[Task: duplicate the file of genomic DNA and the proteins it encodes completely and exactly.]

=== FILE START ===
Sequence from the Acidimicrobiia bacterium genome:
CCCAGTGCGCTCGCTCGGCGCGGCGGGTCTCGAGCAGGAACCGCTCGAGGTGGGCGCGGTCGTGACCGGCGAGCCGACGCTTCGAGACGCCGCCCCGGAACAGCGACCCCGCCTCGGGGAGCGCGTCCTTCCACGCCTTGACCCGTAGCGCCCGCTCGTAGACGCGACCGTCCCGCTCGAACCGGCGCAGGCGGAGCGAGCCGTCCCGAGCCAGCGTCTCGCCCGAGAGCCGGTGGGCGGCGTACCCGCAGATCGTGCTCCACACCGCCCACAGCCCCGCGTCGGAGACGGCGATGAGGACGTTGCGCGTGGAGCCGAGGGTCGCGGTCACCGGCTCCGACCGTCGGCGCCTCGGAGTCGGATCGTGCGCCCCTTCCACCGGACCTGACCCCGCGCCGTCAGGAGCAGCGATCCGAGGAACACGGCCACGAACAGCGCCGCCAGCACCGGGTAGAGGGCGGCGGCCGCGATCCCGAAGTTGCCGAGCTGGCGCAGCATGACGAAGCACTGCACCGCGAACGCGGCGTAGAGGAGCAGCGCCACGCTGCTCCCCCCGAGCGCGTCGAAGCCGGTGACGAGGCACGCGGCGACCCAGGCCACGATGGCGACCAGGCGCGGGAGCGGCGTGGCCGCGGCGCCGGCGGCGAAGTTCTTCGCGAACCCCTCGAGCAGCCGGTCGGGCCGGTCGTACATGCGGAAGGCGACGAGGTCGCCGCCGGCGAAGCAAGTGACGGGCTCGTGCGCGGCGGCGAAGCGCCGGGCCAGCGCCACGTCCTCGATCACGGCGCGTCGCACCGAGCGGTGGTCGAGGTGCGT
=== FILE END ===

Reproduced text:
Sequence from the Acidimicrobiia bacterium genome:
CCCAGTGCGCTCGCTCGGCGCGGCGGGTCTCGAGCAGGAACCGCTCGAGGTGGGCGCGGTCGTGACCGGCGAGCCGACGCTTCGAGACGCCGCCCCGGAACAGCGACCCCGCCTCGGGGAGCGCGTCCTTCCACGCCTTGACCCGTAGCGCCCGCTCGTAGACGCGACCGTCCCGCTCGAACCGGCGCAGGCGGAGCGAGCCGTCCCGAGCCAGCGTCTCGCCCGAGAGCCGGTGGGCGGCGTACCCGCAGATCGTGCTCCACACCGCCCACAGCCCCGCGTCGGAGACGGCGATGAGGACGTTGCGCGTGGAGCCGAGGGTCGCGGTCACCGGCTCCGACCGTCGGCGCCTCGGAGTCGGATCGTGCGCCCCTTCCACCGGACCTGACCCCGCGCCGTCAGGAGCAGCGATCCGAGGAACACGGCCACGAACAGCGCCGCCAGCACCGGGTAGAGGGCGGCGGCCGCGATCCCGAAGTTGCCGAGCTGGCGCAGCATGACGAAGCACTGCACCGCGAACGCGGCGTAGAGGAGCAGCGCCACGCTGCTCCCCCCGAGCGCGTCGAAGCCGGTGACGAGGCACGCGGCGACCCAGGCCACGATGGCGACCAGGCGCGGGAGCGGCGTGGCCGCGGCGCCGGCGGCGAAGTTCTTCGCGAACCCCTCGAGCAGCCGGTCGGGCCGGTCGTACATGCGGAAGGCGACGAGGTCGCCGCCGGCGAAGCAAGTGACGGGCTCGTGCGCGGCGGCGAAGCGCCGGGCCAGCGCCACGTCCTCGATCACGGCGCGTCGCACCGAGCGGTGGTCGAGGTGCGT